— edited from A Treatise on Divine Union (1851) Part 8, Chapter 7.
The life of those who dwell in the secret place of the Most High may be called a Hidden Life, because the animating principle, the vital or operative element, is not so much in itself as in another. It is a life grafted into another life. It is the life of the soul, incorporated into the life of Christ; and in such a way, that, while it has a distinct vitality, it has so very much in the sense, in which the branch of a tree may be said to have a distinct vitality from the root.
Thursday, June 23, 2016
Labor Not in Vain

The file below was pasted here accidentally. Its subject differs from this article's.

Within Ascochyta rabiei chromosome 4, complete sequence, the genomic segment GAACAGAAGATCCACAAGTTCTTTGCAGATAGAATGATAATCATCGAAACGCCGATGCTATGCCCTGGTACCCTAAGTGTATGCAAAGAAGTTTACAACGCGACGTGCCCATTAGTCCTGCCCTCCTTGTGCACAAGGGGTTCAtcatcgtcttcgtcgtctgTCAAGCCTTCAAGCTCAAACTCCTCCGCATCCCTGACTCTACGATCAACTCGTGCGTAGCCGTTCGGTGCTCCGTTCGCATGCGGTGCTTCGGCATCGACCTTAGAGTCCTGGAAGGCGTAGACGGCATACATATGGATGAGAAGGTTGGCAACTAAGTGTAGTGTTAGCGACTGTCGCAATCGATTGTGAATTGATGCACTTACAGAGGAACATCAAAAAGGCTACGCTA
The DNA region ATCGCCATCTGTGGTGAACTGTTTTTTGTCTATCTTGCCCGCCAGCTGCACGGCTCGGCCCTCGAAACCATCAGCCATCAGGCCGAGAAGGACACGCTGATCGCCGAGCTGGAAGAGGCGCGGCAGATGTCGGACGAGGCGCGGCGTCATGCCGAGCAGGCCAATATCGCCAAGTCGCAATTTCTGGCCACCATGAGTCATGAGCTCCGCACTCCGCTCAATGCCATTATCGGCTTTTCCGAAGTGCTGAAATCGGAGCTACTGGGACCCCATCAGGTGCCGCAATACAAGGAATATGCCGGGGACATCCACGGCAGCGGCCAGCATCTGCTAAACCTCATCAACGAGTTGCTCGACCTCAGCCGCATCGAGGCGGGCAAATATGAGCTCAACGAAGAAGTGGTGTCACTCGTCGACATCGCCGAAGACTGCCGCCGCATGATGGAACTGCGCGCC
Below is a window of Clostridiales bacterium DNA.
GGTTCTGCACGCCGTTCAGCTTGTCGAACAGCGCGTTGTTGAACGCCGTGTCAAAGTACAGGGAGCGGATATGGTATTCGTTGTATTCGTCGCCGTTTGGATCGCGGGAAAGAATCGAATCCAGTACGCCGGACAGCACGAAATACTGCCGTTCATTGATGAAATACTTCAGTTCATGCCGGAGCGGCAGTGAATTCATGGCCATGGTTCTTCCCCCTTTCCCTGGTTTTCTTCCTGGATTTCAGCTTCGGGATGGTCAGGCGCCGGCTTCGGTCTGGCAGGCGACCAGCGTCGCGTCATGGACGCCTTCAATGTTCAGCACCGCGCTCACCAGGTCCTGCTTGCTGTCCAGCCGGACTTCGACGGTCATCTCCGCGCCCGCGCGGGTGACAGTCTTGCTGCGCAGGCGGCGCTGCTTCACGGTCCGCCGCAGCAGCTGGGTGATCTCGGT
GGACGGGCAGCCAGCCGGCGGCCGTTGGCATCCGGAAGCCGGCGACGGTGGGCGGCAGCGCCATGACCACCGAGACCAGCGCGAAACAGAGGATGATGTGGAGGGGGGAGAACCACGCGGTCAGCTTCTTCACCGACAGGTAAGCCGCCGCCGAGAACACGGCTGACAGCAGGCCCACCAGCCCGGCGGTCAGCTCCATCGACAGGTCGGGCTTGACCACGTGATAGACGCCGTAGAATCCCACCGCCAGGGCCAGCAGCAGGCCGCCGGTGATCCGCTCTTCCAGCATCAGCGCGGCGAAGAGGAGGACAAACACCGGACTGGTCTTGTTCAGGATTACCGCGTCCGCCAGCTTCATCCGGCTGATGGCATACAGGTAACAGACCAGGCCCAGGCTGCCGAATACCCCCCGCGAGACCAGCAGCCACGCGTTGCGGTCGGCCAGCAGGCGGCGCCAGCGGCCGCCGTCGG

Another reason that the labor of the holy man ceases to be labor, is this; he knows that he will be prospered in what he does; in other words, that his "labor is not in vain in the Lord." There are many promises to this effect. But this is not all. He knows that, when God imposes on his people something to be done, it is not merely to secure a particular outward result, but also, and sometimes chiefly, for the purpose of training and disciplining the inward dispositions. And if he fails to do the particular thing which is required to be done, still, if the effort has resulted in the trial and strengthening of his faith and obedience, he has his reward. He is sure of success in one way or the other. This imparts a joyousness of spirit, which gives a new character to his toil. Labor, which is enlivened by the joy of anticipated fruition, is rendered by that circumstance so delightful, that it virtually ceases to be labor.